We are a commune of inquiring, skeptical, politically centrist, capitalist, anglophile, traditionalist New England Yankee humans, humanoids, and animals with many interests beyond and above politics. Each of us has had a high-school education (or GED), but all had ADD so didn't pay attention very well, especially the dogs. Each one of us does "try my best to be just like I am," and none of us enjoys working for others, including for Maggie, from whom we receive neither a nickel nor a dime. Freedom from nags, cranks, government, do-gooders, control-freaks and idiots is all that we ask for.
Theodore Dalrymple put it characteristically well in the City Journal a few years ago when he said that, had she survived to our own time, Woolf would have had the satisfaction of observing that her cast of mind - shallow, dishonest, resentful, envious, snobbish, self-absorbed, trivial, philistine, and ultimately brutal - had triumphed among the elites of the Western world. And if that seems a little harsh on someone who did I think have a considerable gift - Mrs Dalloway is surely a very good novel - just remember that she also wrote the most immitigably stupid book of the twentieth century.
It just goes to show that you should look at how people comport themselves towards the world before accepting that they have something worthwhile to say about turning away from it. But the good news is that, when you do look, what you see is not always a disappointment.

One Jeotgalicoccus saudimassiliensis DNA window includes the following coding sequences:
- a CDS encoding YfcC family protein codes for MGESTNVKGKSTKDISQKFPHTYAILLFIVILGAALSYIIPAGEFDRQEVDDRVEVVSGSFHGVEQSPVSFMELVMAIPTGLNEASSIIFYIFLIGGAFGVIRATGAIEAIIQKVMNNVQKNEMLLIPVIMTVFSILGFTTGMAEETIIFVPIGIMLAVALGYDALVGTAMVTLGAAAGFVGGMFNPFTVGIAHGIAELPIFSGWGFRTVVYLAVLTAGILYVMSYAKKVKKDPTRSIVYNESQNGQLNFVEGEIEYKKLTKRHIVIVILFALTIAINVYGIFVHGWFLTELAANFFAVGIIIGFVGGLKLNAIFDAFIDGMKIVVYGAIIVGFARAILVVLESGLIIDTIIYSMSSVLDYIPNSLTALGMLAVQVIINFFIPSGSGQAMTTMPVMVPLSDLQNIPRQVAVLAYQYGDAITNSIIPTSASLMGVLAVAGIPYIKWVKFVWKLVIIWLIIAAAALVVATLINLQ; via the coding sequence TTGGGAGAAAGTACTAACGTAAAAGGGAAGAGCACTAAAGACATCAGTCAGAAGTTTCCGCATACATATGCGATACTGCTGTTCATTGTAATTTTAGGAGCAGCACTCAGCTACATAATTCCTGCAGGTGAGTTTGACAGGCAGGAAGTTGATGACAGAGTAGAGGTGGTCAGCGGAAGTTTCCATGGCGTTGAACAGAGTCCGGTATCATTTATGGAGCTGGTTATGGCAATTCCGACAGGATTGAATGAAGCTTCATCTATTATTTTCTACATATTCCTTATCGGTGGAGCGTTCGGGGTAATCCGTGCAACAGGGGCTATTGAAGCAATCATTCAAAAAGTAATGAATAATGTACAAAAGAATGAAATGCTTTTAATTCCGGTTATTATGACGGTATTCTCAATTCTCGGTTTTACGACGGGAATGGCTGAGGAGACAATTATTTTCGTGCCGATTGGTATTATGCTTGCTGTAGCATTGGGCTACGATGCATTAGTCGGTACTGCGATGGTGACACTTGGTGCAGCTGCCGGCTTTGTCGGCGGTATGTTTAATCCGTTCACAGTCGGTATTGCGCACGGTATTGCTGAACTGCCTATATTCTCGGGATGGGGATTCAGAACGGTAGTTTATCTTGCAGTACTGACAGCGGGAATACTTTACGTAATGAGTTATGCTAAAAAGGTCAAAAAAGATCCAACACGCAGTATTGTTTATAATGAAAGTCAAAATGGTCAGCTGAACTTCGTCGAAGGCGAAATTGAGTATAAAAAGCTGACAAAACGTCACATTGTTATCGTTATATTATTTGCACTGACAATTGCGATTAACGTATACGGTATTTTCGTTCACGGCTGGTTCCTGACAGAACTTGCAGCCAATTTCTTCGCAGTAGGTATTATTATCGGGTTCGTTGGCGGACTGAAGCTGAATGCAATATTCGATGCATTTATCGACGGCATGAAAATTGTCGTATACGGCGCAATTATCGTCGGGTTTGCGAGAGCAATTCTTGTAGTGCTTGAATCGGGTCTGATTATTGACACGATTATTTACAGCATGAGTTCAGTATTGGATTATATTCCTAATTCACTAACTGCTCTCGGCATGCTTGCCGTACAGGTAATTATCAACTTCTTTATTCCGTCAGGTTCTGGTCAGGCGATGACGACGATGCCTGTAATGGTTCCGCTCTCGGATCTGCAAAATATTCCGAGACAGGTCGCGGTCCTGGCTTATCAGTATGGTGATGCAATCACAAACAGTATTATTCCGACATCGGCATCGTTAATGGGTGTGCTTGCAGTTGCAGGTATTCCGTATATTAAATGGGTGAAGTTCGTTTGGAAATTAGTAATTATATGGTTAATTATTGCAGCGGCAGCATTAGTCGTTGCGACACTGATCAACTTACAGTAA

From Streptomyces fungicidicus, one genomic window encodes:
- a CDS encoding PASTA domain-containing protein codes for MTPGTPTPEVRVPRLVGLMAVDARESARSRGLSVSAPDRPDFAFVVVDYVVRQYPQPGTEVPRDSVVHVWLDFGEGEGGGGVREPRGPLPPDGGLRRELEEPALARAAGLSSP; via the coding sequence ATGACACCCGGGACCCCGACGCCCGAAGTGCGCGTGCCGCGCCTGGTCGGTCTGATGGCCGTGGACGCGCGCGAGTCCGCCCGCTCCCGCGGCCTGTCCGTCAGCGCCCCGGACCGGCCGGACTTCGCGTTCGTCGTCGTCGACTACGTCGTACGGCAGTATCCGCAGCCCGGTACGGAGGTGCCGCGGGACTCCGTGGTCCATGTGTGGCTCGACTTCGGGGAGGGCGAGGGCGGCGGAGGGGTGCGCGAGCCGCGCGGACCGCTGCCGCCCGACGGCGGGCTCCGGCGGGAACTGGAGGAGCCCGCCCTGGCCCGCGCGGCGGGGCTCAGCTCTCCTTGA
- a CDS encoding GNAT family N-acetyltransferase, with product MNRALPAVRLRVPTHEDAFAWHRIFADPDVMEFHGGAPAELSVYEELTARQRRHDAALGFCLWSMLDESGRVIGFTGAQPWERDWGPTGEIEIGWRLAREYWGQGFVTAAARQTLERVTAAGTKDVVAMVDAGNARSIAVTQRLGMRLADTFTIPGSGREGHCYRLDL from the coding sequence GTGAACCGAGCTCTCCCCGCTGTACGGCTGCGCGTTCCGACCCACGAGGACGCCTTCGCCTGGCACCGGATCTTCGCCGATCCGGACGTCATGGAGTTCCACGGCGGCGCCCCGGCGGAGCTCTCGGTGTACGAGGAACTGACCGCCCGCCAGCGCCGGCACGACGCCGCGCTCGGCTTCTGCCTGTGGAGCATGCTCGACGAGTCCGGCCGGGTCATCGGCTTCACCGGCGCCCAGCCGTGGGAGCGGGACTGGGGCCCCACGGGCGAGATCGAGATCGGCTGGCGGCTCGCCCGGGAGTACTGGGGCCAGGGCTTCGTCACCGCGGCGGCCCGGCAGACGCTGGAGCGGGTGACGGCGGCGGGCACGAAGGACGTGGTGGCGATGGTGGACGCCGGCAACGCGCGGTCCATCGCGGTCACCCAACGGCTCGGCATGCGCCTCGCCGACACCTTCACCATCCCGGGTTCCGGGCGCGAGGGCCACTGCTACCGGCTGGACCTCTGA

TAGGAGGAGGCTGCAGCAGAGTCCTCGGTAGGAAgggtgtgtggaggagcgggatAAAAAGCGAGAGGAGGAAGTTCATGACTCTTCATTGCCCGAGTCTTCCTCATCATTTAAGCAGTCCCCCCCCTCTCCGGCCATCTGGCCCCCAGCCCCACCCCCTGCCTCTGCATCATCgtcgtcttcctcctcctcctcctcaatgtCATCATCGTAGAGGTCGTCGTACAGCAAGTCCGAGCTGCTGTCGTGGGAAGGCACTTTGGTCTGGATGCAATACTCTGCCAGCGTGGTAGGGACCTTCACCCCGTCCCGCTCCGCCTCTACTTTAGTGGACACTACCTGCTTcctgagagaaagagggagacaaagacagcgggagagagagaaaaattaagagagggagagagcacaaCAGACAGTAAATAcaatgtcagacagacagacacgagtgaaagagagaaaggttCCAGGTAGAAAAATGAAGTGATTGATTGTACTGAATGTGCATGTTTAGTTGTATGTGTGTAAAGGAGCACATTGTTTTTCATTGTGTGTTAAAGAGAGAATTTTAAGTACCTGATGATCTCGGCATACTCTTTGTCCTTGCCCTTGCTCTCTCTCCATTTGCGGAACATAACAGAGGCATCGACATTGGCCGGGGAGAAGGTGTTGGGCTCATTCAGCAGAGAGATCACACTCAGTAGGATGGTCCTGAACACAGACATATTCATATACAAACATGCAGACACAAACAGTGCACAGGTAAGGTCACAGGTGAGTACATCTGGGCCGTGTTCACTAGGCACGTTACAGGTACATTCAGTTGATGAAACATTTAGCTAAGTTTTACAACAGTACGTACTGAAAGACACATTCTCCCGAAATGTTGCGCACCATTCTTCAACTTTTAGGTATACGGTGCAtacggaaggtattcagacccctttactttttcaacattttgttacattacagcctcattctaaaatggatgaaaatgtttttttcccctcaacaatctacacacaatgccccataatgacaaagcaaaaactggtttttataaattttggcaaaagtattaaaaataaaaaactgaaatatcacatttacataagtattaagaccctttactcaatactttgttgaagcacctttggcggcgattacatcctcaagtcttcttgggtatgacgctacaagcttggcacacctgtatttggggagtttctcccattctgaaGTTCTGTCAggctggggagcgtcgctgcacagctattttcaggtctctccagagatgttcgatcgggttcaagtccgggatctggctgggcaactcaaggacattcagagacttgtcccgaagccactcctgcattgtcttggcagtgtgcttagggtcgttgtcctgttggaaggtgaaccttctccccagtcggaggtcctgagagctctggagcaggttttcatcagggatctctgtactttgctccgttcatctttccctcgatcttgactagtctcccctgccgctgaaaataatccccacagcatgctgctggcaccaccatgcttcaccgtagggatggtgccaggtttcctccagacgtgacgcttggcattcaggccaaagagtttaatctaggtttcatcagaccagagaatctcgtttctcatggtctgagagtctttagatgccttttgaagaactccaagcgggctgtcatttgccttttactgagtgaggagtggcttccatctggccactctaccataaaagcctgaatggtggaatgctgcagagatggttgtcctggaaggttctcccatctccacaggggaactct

You can turn away from the world without a chip on your shoulder, perhaps without even really thinking that that’s what you’re doing. But of course it isn’t as easy as that. Most of us will turn away from the world because it displeases us, and displeasure with the world is usually going to be our own fault. By comparison, turning away from the world in the full bloom of its loveliness is a gift, and no one will grasp it who has not already begun to receive it.
But I think I went too far in worrying that even the best philosophical or literary talk about death was always going to be on the edge of vacuity. By comparison, I’d say nowadays that a well-adjusted sense of absurdity and meaninglessness is much more likely to be good practice for the truth of its expression. After all, death does define existence. And the refusal to face up to it - no, that’s wrong, almost everyone “faces up to it”; the real point is to let the thought of it mature over the years - is as good an explanation as any for our tendency to insist on defining ourselves in terms of contingent things, things that are vulnerable to change.
The examples are endless. A violinist can get her fingers crushed. A footballer can lose a leg. A devoted husband can discover that his wife is betraying him. Children grow up and leave home. We don’t always get the top job. All of these things can induce despair. But, according to Kierkegaard, the real despair is about something else. It is about the thought that one is nothing if not a violinist, an athlete, a man loved by his wife, a mother whose children still need her, someone moving successfully up the career ladder, and so on.
"A footballer can lose a leg." Tom Stoppard's "After Magritte" is hysterically funny. Recommended.